Usability expert Jakob Nielson says the rise of WYSIWYG over the past 20 years has been useful, but may be reaching the end of its life cycle in favor of WYGIWYS (What You Get Is What You See)-oriented interfaces. The idea is that rather than starting with a blank slate (document) and issuing commands to reach a result (chipping away until you have your statue), WYGIWYS software will provide thumbnail galleries that display formatting states and sub-states, allowing the user to select results, applying it to their existing content.
The idea makes a certain amount of sense, but I’m having trouble visualizing how WYGIWYS tools could offer complete control — it seems that formatting results would be limited to the gallery of states built into the software by the developer. Sure, the galleries could be customizable, but then you’d be back where you started. I can see an increase in use of the “Project Galleries” built into current versions of Office and extended to options applicable at the paragraph or even character level, but I can’t imagine menus and toolbars going away, as Nielson predicts. There’s a whole lot more to software than formatting — to make this idea work, you have to be able to visualize presenting “results first” for things like word count, spell check, inserting database records or video clips, yadda yadda.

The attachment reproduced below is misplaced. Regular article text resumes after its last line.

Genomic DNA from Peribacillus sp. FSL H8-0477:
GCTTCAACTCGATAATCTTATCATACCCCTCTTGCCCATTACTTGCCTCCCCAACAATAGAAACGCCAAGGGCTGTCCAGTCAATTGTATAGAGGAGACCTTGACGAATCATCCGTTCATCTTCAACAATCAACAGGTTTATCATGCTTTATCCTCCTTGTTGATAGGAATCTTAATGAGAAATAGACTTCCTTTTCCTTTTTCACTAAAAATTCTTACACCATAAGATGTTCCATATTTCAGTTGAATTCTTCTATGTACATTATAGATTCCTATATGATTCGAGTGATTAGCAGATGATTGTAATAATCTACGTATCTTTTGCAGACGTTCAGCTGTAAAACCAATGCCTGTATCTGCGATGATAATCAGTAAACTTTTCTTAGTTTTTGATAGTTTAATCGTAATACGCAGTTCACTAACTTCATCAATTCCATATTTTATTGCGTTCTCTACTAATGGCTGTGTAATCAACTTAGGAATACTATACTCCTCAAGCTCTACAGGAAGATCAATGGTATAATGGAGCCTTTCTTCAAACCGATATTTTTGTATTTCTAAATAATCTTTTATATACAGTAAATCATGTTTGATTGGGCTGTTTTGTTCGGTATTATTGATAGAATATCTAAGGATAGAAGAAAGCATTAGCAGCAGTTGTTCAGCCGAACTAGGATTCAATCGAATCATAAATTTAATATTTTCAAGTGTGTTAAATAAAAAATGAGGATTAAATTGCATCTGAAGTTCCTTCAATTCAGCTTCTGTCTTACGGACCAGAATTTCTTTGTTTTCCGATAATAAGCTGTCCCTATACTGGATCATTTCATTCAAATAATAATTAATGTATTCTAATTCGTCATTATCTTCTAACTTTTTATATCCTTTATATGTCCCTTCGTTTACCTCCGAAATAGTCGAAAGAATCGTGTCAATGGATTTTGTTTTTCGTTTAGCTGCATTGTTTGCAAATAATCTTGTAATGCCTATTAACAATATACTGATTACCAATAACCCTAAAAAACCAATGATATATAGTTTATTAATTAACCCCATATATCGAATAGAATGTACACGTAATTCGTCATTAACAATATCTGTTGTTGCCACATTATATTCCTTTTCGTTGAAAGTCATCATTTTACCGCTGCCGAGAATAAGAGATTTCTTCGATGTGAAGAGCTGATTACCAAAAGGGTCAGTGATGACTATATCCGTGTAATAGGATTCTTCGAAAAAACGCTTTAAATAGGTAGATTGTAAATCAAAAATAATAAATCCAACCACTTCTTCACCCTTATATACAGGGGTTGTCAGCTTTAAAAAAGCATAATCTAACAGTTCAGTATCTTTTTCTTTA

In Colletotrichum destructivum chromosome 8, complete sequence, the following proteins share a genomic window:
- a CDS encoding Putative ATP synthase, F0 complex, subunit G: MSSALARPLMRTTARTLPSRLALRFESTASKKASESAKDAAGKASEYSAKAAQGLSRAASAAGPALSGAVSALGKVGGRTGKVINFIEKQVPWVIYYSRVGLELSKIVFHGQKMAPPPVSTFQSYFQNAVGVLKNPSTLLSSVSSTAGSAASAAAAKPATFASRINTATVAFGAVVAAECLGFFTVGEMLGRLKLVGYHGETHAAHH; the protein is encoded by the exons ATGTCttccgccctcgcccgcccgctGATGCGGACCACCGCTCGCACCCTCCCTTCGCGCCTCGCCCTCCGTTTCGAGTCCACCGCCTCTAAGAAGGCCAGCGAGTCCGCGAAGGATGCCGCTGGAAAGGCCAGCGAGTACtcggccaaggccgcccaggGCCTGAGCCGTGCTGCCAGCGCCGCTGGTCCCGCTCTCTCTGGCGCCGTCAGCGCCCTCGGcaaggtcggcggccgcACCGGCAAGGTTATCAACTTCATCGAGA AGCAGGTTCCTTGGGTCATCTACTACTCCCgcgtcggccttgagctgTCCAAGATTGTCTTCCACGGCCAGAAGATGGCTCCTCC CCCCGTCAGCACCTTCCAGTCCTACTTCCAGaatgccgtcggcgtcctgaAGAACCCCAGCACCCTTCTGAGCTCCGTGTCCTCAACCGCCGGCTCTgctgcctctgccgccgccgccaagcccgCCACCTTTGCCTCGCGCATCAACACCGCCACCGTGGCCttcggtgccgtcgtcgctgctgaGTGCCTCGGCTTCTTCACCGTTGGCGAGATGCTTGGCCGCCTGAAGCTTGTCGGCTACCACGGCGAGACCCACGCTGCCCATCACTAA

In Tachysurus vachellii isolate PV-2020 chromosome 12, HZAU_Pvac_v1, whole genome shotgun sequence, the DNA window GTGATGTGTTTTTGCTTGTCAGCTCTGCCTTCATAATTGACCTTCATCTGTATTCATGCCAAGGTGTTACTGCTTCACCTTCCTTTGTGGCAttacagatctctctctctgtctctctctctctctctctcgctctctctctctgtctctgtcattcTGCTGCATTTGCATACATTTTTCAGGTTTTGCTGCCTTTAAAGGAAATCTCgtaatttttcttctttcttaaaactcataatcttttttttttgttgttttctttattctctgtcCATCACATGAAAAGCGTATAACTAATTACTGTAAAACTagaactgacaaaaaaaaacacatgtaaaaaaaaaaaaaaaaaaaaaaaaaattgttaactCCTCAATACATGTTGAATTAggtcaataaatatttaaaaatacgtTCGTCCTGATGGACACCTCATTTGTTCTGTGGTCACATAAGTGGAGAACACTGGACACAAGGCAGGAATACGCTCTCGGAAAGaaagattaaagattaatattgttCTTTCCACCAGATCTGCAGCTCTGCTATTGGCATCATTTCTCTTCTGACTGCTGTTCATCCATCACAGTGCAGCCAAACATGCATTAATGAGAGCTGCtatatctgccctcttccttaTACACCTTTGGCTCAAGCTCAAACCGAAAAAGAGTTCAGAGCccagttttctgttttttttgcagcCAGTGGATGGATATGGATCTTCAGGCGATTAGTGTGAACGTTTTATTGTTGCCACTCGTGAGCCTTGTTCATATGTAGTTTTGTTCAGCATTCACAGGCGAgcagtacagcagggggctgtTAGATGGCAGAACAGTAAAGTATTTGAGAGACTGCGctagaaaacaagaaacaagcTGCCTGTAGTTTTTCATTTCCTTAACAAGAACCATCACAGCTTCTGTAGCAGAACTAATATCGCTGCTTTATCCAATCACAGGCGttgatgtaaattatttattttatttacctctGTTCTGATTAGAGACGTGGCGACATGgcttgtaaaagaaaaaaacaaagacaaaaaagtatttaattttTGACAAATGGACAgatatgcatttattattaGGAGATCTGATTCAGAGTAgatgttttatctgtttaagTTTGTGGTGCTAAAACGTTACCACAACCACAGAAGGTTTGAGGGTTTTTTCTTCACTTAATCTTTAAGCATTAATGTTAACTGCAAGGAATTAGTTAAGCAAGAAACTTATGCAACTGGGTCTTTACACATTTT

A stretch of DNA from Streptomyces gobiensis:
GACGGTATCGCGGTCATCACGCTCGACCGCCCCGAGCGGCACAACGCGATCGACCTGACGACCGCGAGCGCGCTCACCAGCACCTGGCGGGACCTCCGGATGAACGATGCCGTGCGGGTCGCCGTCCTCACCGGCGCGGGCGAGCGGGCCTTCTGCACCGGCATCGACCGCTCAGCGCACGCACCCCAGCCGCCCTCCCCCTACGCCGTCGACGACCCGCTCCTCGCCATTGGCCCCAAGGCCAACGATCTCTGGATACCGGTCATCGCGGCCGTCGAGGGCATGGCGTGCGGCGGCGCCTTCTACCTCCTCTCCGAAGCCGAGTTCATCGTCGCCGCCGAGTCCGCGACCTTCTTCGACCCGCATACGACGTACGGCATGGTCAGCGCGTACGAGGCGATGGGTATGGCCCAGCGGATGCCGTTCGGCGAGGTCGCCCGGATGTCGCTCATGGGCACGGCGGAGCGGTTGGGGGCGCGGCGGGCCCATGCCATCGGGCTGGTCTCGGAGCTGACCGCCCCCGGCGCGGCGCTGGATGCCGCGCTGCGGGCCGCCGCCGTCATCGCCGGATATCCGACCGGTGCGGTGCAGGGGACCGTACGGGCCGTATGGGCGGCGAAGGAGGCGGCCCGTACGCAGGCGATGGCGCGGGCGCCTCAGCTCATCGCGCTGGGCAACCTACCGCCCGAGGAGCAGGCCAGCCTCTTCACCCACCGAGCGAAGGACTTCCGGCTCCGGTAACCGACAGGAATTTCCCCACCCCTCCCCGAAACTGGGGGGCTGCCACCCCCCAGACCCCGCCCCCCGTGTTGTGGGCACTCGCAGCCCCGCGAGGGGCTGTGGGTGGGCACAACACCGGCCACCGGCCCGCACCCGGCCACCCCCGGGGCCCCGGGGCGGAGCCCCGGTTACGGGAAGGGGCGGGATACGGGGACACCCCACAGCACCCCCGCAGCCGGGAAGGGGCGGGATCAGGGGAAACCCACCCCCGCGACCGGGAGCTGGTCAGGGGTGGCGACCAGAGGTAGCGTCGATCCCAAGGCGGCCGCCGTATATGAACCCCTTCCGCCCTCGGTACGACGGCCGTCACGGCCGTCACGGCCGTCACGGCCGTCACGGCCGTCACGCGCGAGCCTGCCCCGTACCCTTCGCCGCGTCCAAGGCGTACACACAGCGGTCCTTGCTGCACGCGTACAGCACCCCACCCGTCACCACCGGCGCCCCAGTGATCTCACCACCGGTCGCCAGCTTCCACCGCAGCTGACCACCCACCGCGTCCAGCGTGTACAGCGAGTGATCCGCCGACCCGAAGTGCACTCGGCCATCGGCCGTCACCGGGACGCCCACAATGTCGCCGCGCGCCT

Total control is precisely what makes free-form software so empowering (and the command-line even more so). I’m having trouble visualizing how a results-first approach could do anything but strip control (i.e. empowerment) away from the user.